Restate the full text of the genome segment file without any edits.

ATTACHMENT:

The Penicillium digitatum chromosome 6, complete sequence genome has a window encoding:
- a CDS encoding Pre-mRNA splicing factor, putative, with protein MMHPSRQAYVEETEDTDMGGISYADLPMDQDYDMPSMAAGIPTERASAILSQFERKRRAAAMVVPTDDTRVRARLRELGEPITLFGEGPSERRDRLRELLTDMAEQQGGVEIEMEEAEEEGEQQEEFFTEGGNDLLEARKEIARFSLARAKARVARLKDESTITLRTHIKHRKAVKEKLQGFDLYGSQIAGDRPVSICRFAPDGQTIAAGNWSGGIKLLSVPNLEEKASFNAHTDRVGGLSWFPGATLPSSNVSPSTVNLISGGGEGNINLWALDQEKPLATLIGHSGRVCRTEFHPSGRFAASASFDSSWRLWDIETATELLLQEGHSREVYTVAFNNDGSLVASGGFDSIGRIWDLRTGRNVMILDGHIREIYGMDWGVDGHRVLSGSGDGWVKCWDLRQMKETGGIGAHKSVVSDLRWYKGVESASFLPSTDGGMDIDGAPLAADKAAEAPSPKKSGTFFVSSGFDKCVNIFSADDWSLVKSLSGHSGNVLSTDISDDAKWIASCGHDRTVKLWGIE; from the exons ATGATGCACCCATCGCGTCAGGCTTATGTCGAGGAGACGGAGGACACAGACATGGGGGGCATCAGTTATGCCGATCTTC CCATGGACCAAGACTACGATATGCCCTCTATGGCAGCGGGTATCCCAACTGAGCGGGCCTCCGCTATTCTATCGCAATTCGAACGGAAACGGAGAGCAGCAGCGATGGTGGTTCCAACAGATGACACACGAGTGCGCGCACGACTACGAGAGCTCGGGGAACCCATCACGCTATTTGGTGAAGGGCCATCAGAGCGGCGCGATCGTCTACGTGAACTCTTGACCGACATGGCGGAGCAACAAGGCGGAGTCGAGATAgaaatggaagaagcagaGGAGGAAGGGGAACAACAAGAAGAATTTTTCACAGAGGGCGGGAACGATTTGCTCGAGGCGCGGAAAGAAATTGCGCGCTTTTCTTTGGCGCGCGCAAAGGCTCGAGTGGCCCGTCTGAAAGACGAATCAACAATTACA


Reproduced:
The Penicillium digitatum chromosome 6, complete sequence genome has a window encoding:
- a CDS encoding Pre-mRNA splicing factor, putative, with protein MMHPSRQAYVEETEDTDMGGISYADLPMDQDYDMPSMAAGIPTERASAILSQFERKRRAAAMVVPTDDTRVRARLRELGEPITLFGEGPSERRDRLRELLTDMAEQQGGVEIEMEEAEEEGEQQEEFFTEGGNDLLEARKEIARFSLARAKARVARLKDESTITLRTHIKHRKAVKEKLQGFDLYGSQIAGDRPVSICRFAPDGQTIAAGNWSGGIKLLSVPNLEEKASFNAHTDRVGGLSWFPGATLPSSNVSPSTVNLISGGGEGNINLWALDQEKPLATLIGHSGRVCRTEFHPSGRFAASASFDSSWRLWDIETATELLLQEGHSREVYTVAFNNDGSLVASGGFDSIGRIWDLRTGRNVMILDGHIREIYGMDWGVDGHRVLSGSGDGWVKCWDLRQMKETGGIGAHKSVVSDLRWYKGVESASFLPSTDGGMDIDGAPLAADKAAEAPSPKKSGTFFVSSGFDKCVNIFSADDWSLVKSLSGHSGNVLSTDISDDAKWIASCGHDRTVKLWGIE; from the exons ATGATGCACCCATCGCGTCAGGCTTATGTCGAGGAGACGGAGGACACAGACATGGGGGGCATCAGTTATGCCGATCTTC CCATGGACCAAGACTACGATATGCCCTCTATGGCAGCGGGTATCCCAACTGAGCGGGCCTCCGCTATTCTATCGCAATTCGAACGGAAACGGAGAGCAGCAGCGATGGTGGTTCCAACAGATGACACACGAGTGCGCGCACGACTACGAGAGCTCGGGGAACCCATCACGCTATTTGGTGAAGGGCCATCAGAGCGGCGCGATCGTCTACGTGAACTCTTGACCGACATGGCGGAGCAACAAGGCGGAGTCGAGATAgaaatggaagaagcagaGGAGGAAGGGGAACAACAAGAAGAATTTTTCACAGAGGGCGGGAACGATTTGCTCGAGGCGCGGAAAGAAATTGCGCGCTTTTCTTTGGCGCGCGCAAAGGCTCGAGTGGCCCGTCTGAAAGACGAATCAACAATTACA